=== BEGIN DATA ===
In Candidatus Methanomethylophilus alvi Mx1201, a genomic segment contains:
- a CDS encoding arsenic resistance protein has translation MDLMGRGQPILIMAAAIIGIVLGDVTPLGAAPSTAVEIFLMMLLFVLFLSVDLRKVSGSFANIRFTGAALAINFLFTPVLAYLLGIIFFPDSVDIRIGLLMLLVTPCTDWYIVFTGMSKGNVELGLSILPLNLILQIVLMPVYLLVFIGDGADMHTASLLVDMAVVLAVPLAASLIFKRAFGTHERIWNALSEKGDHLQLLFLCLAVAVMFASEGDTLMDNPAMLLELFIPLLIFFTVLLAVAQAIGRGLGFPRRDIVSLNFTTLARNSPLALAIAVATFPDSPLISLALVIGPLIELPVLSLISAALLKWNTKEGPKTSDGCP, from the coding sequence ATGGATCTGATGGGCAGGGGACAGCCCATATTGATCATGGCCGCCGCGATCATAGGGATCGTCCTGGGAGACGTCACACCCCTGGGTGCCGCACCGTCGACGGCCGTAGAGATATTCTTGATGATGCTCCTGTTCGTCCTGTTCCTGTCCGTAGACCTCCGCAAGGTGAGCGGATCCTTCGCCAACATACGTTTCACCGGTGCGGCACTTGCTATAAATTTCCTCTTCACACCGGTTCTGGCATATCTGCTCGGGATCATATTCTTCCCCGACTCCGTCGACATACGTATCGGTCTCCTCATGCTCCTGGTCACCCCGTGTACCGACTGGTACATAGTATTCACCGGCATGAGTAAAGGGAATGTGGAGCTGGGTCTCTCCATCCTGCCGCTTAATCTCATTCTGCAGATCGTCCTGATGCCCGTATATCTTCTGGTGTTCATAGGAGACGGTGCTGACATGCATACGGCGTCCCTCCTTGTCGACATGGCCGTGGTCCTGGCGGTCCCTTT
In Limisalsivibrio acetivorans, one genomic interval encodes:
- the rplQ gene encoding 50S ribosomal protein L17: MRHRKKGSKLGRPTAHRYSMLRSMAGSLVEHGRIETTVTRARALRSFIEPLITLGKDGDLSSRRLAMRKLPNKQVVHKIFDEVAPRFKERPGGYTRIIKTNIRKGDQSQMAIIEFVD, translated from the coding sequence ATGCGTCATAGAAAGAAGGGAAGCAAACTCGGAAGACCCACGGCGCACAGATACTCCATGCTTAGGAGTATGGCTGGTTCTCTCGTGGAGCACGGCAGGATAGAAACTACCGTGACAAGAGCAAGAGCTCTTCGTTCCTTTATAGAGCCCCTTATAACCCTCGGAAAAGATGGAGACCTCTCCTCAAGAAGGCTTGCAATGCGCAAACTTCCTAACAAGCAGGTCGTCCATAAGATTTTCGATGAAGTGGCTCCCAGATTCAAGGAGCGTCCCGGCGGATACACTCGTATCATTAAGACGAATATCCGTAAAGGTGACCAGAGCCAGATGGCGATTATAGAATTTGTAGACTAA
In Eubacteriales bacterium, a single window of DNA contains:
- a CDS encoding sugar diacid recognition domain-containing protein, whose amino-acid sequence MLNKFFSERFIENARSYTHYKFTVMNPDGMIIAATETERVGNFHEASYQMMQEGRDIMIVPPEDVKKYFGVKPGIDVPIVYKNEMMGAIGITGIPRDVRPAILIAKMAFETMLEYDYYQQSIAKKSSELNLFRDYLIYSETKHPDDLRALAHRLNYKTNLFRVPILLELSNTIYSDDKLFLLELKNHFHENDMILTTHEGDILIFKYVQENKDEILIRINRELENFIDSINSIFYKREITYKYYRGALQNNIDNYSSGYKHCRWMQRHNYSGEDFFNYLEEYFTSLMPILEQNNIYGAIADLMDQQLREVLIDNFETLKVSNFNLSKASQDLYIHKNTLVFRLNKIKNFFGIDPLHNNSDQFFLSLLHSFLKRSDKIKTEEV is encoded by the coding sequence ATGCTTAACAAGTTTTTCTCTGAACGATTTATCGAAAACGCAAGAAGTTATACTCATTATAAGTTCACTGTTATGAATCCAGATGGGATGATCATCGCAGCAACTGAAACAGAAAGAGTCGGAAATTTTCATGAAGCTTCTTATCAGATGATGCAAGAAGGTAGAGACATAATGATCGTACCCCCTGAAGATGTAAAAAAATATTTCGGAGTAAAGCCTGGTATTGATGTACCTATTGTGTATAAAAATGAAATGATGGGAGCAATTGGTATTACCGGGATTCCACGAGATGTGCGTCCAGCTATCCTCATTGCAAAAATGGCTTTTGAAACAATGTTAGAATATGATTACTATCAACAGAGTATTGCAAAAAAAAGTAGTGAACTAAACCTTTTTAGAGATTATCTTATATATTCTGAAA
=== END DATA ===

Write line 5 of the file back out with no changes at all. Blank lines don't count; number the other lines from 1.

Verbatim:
In Eubacteriales bacterium, a single window of DNA contains: